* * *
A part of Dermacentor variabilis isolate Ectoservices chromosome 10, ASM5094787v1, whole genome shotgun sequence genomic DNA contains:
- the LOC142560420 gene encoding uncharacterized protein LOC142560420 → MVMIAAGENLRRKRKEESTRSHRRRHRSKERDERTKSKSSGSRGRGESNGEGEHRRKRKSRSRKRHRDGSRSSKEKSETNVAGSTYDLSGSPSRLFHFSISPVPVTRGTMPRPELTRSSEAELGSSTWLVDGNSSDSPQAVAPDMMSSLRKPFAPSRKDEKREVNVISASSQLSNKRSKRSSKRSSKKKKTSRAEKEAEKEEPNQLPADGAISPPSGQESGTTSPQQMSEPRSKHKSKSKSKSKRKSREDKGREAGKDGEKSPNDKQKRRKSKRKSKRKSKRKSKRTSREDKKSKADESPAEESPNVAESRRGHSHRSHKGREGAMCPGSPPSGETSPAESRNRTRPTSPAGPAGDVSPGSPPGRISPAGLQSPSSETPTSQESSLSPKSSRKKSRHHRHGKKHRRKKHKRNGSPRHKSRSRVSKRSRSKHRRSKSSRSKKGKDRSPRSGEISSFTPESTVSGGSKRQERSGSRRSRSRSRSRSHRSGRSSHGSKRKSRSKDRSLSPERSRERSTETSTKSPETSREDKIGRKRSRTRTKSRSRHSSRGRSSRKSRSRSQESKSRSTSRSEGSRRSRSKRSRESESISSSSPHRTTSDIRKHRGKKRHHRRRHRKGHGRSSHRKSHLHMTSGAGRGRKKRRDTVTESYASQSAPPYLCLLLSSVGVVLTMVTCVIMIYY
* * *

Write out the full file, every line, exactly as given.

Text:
A part of Dermacentor variabilis isolate Ectoservices chromosome 10, ASM5094787v1, whole genome shotgun sequence genomic DNA contains:
- the LOC142560420 gene encoding uncharacterized protein LOC142560420 → MVMIAAGENLRRKRKEESTRSHRRRHRSKERDERTKSKSSGSRGRGESNGEGEHRRKRKSRSRKRHRDGSRSSKEKSETNVAGSTYDLSGSPSRLFHFSISPVPVTRGTMPRPELTRSSEAELGSSTWLVDGNSSDSPQAVAPDMMSSLRKPFAPSRKDEKREVNVISASSQLSNKRSKRSSKRSSKKKKTSRAEKEAEKEEPNQLPADGAISPPSGQESGTTSPQQMSEPRSKHKSKSKSKSKRKSREDKGREAGKDGEKSPNDKQKRRKSKRKSKRKSKRKSKRTSREDKKSKADESPAEESPNVAESRRGHSHRSHKGREGAMCPGSPPSGETSPAESRNRTRPTSPAGPAGDVSPGSPPGRISPAGLQSPSSETPTSQESSLSPKSSRKKSRHHRHGKKHRRKKHKRNGSPRHKSRSRVSKRSRSKHRRSKSSRSKKGKDRSPRSGEISSFTPESTVSGGSKRQERSGSRRSRSRSRSRSHRSGRSSHGSKRKSRSKDRSLSPERSRERSTETSTKSPETSREDKIGRKRSRTRTKSRSRHSSRGRSSRKSRSRSQESKSRSTSRSEGSRRSRSKRSRESESISSSSPHRTTSDIRKHRGKKRHHRRRHRKGHGRSSHRKSHLHMTSGAGRGRKKRRDTVTESYASQSAPPYLCLLLSSVGVVLTMVTCVIMIYY